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Mark Lee and Jan Davis promised to have and to hold - for better, for worse, for richer, for poorer, in sickness and in health.

There was no mention of on Earth or in space.But if all goes according to schedule, Lee and Davis this month will become the first husband and wife to leave the planet together. They are scheduled for a weeklong tour on the space shuttle Endeavour, starting Sept. 12.

Still, amid all the talk about conjugal history being made, amid all the sniggering remarks about sex in space, one fact is often overlooked - Lee and Davis will hardly see one another during their week in the heavens.

They will work opposite 12-hour shifts during the mission. That means separate breaks, separate meals, separate sleep times, separate everything.

"I'd probably see more of her if I was down in Mission Control watching it on TV than I will be on the same mission," Lee said.

Even if they were working the same shift, business would come first and stay first. "Once you start working in the lab, it's almost like the other person doesn't exist," said Lee, payload commander of the Spacelab mission.

Don't be fooled - Lee and Davis are thrilled about flying together.

"Just sharing the experience of preparing for a space flight, and flying in space, it's a major benefit being able to do that together," Davis said. There's another bonus, at least for Davis. Thanks to Lee, who has flown in space once before, she knows exactly what to expect on her first shuttle ride. He's briefed her on such intimate subjects as space motion sickness and using a bathroom in weightlessness.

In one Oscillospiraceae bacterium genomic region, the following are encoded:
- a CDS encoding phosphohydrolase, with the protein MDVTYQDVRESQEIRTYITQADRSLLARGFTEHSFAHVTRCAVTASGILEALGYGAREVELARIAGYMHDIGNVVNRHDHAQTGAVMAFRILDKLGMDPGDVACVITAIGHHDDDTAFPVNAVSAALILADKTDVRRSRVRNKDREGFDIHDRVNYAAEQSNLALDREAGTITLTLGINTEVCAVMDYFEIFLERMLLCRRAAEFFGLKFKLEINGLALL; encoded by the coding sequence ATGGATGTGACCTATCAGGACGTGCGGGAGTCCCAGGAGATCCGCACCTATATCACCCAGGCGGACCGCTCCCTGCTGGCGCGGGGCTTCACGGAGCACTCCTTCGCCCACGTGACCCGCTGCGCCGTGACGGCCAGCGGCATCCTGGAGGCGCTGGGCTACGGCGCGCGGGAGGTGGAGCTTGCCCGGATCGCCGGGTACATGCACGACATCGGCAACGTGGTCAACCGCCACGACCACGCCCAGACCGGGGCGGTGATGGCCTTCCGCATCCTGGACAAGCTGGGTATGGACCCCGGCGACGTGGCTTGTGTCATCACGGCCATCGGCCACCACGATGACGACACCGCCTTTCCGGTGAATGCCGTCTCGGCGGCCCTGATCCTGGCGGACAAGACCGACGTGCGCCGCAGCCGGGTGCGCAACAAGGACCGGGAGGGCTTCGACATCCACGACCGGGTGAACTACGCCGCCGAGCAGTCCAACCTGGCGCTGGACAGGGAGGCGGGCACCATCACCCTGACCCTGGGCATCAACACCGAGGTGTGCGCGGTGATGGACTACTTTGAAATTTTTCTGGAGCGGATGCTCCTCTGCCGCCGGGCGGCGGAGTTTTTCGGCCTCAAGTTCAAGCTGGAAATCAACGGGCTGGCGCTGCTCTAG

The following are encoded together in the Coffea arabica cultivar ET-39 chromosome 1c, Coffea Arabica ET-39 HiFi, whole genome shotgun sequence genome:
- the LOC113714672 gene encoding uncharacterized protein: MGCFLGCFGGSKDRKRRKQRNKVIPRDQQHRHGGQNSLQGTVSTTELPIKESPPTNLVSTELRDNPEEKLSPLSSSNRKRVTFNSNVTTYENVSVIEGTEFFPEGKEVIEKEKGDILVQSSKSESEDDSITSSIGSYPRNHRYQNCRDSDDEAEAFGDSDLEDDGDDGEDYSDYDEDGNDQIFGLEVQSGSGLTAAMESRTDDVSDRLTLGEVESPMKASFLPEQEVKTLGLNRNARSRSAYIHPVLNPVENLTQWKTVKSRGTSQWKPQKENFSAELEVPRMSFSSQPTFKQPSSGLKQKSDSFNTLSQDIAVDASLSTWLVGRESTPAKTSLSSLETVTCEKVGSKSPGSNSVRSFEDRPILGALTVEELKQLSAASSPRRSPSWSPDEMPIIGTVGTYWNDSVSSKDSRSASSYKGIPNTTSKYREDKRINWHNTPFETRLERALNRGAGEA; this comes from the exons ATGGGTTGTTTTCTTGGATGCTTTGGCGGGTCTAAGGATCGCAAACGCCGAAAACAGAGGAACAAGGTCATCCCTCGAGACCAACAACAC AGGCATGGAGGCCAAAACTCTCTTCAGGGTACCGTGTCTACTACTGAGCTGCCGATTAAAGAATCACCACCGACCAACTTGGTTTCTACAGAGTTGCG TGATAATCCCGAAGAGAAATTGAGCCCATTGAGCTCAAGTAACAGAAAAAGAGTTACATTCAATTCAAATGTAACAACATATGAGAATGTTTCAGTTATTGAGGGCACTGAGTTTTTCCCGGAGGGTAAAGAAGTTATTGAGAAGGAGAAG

"There are maybe some questions you wouldn't ask just anybody in the office," Lee said, smiling.

The two have known each other for eight years, since about the time when Lee - a mechanical engineer and Air Force lieutenant colonel - became an astronaut. Davis too is a mechanical engineer; she became an astronaut in 1987 after working eight years at NASA's Marshall Space Flight Center.

He's 40, and from Viroqua, Wis.; she's 38, and from Huntsville, Ala. Like NASA's 90 other astronauts, they live in Houston.

They wed in January 1991 after notifying their supervisors of their intentions; they already had been assigned to the mission, and they knew that one of them might be bumped because of their marriage.

NASA policy, then and now, prevents married couples from flying together because they may treat each other with favoritism, upsetting the crew's chemistry, and because their children could lose both parents in an accident.

Officials spent nearly two months mulling over the situation before relenting. Lee and Davis have no children. If they did, they said, they wouldn't be going up together.

"That would be fairly irresponsible," Lee said.

"We don't have that many couples involved, and I guess that's why it just hasn't been that big of an issue" until now, said Robert "Hoot" Gibson, commander of the Endeavour flight. He is married to astronaut M. Rhea Seddon.

"I think NASA would prefer just not to have to face up to the press line of questioning that usually comes up when you mention that," Gibson said.

"That" is sex.

Though reporters from around the world have besieged NASA for interviews with Lee and Davis since the couple announced their marriage, the couple - reluctant to overshadow the scientific goals of the mission - have refused interviews that dwell on the personal.

"It's a little disappointing when you've really worked your whole life to prove your education and you've worked so hard to train for the flight and all that kind of goes out the window," Davis explained. "They don't want to know about that. They want to know about your personal life."